After reading “Expert Indexing in Oracle Database 11g ” book, I decided to share the following information with you. Which, I think, is very very useful.

It is better to index foreign key columns to avoid locking issues. Note, that locking issues are avoided when index type is B-tree, not Bitmap.

The Scenario:

Note: This is the quote from the following book:

Expert Indexing in Oracle Database 11g
Maximum Performance for Your Database

Darl Kuhn
Sam R. Alapati
Bill Padfield

“Here’s a simple example that demonstrates the locking issue when foreign key columns are not indexed.

First, create two tables (DEPT and EMP) and associate them with a foreign key constraint.

create table emp(emp_id number primary key, dept_id number);

create table dept(dept_id number primary key);

alter table emp add constraint emp_fk1 foreign key (dept_id) references dept(dept_id);

Now insert some data.

insert into dept values(10);
insert into dept values(20);
insert into dept values(30);
insert into emp values(1,10);
insert into emp values(2,20);
insert into emp values(3,10);
commit;

Open two terminal sessions. From one, delete one record from the child table (don’t commit).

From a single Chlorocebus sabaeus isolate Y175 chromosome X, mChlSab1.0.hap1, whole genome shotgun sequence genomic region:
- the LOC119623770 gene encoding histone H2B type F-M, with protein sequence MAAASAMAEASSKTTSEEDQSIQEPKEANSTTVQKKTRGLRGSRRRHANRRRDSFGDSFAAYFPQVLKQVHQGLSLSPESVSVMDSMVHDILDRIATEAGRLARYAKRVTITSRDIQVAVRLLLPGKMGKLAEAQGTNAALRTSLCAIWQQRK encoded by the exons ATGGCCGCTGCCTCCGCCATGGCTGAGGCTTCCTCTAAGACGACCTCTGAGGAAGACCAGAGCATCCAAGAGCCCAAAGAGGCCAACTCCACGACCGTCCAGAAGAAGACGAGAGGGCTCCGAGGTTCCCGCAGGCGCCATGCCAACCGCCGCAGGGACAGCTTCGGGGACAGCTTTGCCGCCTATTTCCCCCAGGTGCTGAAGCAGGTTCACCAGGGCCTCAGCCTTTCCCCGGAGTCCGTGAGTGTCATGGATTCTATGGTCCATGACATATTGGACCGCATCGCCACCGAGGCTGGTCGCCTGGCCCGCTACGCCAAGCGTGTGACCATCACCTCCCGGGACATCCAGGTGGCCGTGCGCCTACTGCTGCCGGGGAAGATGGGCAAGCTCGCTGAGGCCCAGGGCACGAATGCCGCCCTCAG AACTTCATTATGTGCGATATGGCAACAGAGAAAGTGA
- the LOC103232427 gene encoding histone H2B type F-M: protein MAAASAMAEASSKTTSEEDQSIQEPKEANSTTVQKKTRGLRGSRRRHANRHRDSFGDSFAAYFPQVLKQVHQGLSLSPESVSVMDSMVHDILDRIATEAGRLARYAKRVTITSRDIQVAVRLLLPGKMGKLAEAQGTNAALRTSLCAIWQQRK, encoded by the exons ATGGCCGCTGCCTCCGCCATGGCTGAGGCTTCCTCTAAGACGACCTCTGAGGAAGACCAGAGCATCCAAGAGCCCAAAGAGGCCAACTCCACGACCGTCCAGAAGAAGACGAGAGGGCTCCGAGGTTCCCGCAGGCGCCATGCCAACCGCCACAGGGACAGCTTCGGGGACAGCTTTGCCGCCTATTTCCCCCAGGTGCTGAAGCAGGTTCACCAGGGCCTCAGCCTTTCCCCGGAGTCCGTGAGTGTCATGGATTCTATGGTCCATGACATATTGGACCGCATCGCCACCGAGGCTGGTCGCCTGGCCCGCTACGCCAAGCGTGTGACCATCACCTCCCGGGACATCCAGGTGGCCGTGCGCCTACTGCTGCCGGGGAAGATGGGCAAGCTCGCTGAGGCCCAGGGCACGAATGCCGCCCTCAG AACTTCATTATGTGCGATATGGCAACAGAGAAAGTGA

delete from emp where dept_id = 10;

Now attempt to delete from the parent table some data not impacted by the child table delete.

delete from dept where dept_id = 30;

The delete from the parent table hangs until the child table transaction is committed. Without a regular B-tree index on the foreign key column in the child table, any time you attempt to insert or delete in the child table, it places a table-wide lock on the parent table, which prevents deletes or updates in the parent table until the child table transaction completes.

Now run the prior experiment, except this time additionally create an index on the foreign key column of
the child table.

create index emp_fk1 on emp(dept_id);

You should be able to independently run the prior two delete statements. When you have a B-tree index on
the foreign key columns, if deleting from the child table, Oracle will not excessively lock all rows in the
parent table.”